Demographics also play a role, but this is a gradual, long-term issue that acts as a drag on growth rather than precipitating a collapse. Deglobalisation seems increasingly inevitable, judging by declining exports and foreign direct investment, but again, this will take time to play out.
Debt, in contrast, is the key risk, especially among local governments and the smaller regional banks they organise, own and run. Real estate firms often hold large shares in these banks while borrowing heavily from them. These banks were the key drivers of the erstwhile heady growth powered by heavy investment and infrastructure construction, but are now precisely where systemic risks have accumulated.
Beijing does have the fiscal firepower to combat China’s debt problem, but it must make tough decisions on who gets bailed out, who gets haircuts and who bears losses. In the longer term, the government needs to tighten financial regulation related to overleveraged local banks and prise them from the control of a nexus of local officials and real estate companies. Among the systemic risks China faces, diminishing returns (partially) and debt are under the control of Chinese authorities. Lack of action on their part can cause growth to sputter.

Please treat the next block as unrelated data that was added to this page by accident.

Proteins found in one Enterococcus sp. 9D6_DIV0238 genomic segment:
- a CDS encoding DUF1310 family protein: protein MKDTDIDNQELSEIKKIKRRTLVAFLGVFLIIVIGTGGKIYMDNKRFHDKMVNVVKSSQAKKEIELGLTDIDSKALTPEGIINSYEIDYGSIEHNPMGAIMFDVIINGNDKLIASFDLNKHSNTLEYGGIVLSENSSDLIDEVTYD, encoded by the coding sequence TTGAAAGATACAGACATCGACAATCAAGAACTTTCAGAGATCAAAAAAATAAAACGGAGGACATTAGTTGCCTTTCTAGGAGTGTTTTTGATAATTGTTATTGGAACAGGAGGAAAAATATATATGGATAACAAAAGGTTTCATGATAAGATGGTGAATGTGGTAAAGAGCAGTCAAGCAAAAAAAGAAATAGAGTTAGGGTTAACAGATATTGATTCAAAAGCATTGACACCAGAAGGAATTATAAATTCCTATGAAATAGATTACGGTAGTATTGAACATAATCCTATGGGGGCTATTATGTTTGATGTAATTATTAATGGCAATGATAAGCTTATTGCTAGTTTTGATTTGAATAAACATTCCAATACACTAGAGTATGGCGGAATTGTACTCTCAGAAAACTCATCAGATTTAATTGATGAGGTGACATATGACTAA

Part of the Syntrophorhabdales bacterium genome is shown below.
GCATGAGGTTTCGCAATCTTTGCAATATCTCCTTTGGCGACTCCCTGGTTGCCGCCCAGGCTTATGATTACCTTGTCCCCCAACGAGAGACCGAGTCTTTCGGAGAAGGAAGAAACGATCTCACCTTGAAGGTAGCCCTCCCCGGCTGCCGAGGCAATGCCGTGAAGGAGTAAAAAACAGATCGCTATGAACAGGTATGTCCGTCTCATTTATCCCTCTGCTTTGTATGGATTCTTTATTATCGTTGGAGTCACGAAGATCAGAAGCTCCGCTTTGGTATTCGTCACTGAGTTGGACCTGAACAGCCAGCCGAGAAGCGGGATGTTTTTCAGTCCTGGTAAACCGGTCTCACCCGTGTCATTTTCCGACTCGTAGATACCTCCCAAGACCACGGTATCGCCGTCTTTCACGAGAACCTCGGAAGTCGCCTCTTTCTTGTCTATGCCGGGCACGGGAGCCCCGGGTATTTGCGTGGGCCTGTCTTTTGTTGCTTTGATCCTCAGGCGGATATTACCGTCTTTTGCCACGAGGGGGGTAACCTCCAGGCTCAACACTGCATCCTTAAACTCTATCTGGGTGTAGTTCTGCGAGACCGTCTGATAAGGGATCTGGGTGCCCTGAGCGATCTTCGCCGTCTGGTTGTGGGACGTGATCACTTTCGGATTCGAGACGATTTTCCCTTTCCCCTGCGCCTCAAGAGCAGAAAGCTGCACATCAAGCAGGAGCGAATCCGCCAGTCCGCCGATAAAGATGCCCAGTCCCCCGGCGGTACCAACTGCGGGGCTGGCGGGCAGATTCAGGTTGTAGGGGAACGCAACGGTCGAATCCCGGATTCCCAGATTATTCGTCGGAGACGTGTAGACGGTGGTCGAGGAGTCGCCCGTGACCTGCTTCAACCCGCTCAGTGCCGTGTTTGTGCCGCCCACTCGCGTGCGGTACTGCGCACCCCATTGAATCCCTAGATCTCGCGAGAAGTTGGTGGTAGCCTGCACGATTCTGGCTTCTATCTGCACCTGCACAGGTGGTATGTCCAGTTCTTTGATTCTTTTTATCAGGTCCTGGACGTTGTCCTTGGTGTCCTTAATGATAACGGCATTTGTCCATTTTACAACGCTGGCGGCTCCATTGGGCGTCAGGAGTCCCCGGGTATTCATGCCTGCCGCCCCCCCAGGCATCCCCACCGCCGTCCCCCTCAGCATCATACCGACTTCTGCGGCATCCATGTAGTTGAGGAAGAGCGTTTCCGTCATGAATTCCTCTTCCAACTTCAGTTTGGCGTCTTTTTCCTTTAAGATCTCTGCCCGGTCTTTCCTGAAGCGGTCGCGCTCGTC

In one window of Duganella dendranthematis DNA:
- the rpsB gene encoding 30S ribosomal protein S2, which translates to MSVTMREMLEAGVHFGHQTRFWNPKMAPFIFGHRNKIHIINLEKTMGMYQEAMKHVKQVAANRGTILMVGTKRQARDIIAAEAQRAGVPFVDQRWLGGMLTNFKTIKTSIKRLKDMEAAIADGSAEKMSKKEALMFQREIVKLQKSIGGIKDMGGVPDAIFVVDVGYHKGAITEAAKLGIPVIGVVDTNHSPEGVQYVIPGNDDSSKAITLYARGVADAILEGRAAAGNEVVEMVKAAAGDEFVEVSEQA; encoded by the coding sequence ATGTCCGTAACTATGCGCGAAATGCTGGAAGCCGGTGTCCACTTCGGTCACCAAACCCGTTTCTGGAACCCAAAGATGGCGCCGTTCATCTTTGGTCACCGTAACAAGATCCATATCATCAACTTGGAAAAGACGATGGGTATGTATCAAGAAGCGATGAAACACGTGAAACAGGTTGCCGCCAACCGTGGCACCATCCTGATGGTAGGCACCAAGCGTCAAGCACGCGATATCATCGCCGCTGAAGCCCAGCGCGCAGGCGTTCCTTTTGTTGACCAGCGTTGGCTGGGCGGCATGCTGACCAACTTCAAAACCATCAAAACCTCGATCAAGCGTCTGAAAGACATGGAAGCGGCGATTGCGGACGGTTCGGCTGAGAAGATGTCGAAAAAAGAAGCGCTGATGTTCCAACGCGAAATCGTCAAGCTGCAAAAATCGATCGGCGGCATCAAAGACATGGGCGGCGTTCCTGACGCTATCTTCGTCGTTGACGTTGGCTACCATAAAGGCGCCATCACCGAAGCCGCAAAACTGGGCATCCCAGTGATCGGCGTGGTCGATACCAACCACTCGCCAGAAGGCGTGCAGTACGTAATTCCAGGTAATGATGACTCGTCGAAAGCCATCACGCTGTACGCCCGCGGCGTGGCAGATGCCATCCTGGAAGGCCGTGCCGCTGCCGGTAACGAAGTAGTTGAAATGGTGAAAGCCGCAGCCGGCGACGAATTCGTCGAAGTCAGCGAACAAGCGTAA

Can China take the pain quickly?
The biggest lesson from Japan is “take the pain and do so quickly”. For years, even decades, fiscal and monetary policy were misaligned in Japan. The government also did not let unproductive firms fail, leading to “zombie firms” and continued misallocation of resources. China can continue to keep the music playing by bailing out local banks and real estate companies as well as allowing real estate prices to rebound. Beijing has recently taken some steps, like cutting mortgage rates, to this effect. But this does little to correct house prices or correct imbalances in the economy.
Alternatively, Chinese authorities can address the imbalances and debt directly. In the short term, this would entail dealing with unsustainable debt levels at the local level, especially local banks. In the medium term, they should raise consumption’s share of GDP by providing more fiscal support and building safety nets for households. Over the long term, they should encourage the private sector to shift investment from real estate to innovation-intensive sectors, through measures like a predictable regulatory regime.
Is China likely to take the pain? History should make us wary. We saw something similar play out in 2015 and 2022: China reached for the same playbook and kept the real estate party going, postponing adjustments and refusing to undertake economic and financial reforms. Both times, it was saved by strong export growth. But as the world economy slows, China can no longer rely on exports as its main growth engine. Rising geopolitical tensions mean stagnant exports and declining FDI as firms focus on risks and the resilience of their supply chains.
The measures above are disruptive but necessary for China to escape the dreaded middle income trap. Even if the Chinese leadership is more concerned about stability and maintaining control, it should recognise that improving living standards over time is the best way to achieve legitimacy and stability.